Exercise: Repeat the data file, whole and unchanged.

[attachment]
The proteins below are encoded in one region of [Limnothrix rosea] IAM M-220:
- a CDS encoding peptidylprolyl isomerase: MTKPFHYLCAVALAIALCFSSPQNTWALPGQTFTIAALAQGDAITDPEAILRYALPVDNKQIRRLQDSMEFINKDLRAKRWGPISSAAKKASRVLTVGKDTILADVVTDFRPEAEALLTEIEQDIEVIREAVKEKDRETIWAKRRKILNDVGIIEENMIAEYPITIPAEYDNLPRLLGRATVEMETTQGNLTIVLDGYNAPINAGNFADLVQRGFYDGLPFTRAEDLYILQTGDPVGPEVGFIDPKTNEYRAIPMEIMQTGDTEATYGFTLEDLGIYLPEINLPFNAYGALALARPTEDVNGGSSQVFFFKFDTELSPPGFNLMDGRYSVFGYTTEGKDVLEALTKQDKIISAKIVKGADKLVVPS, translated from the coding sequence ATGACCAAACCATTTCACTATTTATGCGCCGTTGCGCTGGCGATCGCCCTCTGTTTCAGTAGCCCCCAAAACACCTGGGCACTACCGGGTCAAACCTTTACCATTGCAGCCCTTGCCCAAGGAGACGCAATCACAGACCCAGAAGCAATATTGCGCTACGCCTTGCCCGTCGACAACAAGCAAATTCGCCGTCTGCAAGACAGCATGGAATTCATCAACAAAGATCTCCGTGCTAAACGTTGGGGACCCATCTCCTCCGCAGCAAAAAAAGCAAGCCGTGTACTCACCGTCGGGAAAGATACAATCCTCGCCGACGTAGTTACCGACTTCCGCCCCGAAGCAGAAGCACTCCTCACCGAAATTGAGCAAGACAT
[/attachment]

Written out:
The proteins below are encoded in one region of [Limnothrix rosea] IAM M-220:
- a CDS encoding peptidylprolyl isomerase: MTKPFHYLCAVALAIALCFSSPQNTWALPGQTFTIAALAQGDAITDPEAILRYALPVDNKQIRRLQDSMEFINKDLRAKRWGPISSAAKKASRVLTVGKDTILADVVTDFRPEAEALLTEIEQDIEVIREAVKEKDRETIWAKRRKILNDVGIIEENMIAEYPITIPAEYDNLPRLLGRATVEMETTQGNLTIVLDGYNAPINAGNFADLVQRGFYDGLPFTRAEDLYILQTGDPVGPEVGFIDPKTNEYRAIPMEIMQTGDTEATYGFTLEDLGIYLPEINLPFNAYGALALARPTEDVNGGSSQVFFFKFDTELSPPGFNLMDGRYSVFGYTTEGKDVLEALTKQDKIISAKIVKGADKLVVPS, translated from the coding sequence ATGACCAAACCATTTCACTATTTATGCGCCGTTGCGCTGGCGATCGCCCTCTGTTTCAGTAGCCCCCAAAACACCTGGGCACTACCGGGTCAAACCTTTACCATTGCAGCCCTTGCCCAAGGAGACGCAATCACAGACCCAGAAGCAATATTGCGCTACGCCTTGCCCGTCGACAACAAGCAAATTCGCCGTCTGCAAGACAGCATGGAATTCATCAACAAAGATCTCCGTGCTAAACGTTGGGGACCCATCTCCTCCGCAGCAAAAAAAGCAAGCCGTGTACTCACCGTCGGGAAAGATACAATCCTCGCCGACGTAGTTACCGACTTCCGCCCCGAAGCAGAAGCACTCCTCACCGAAATTGAGCAAGACAT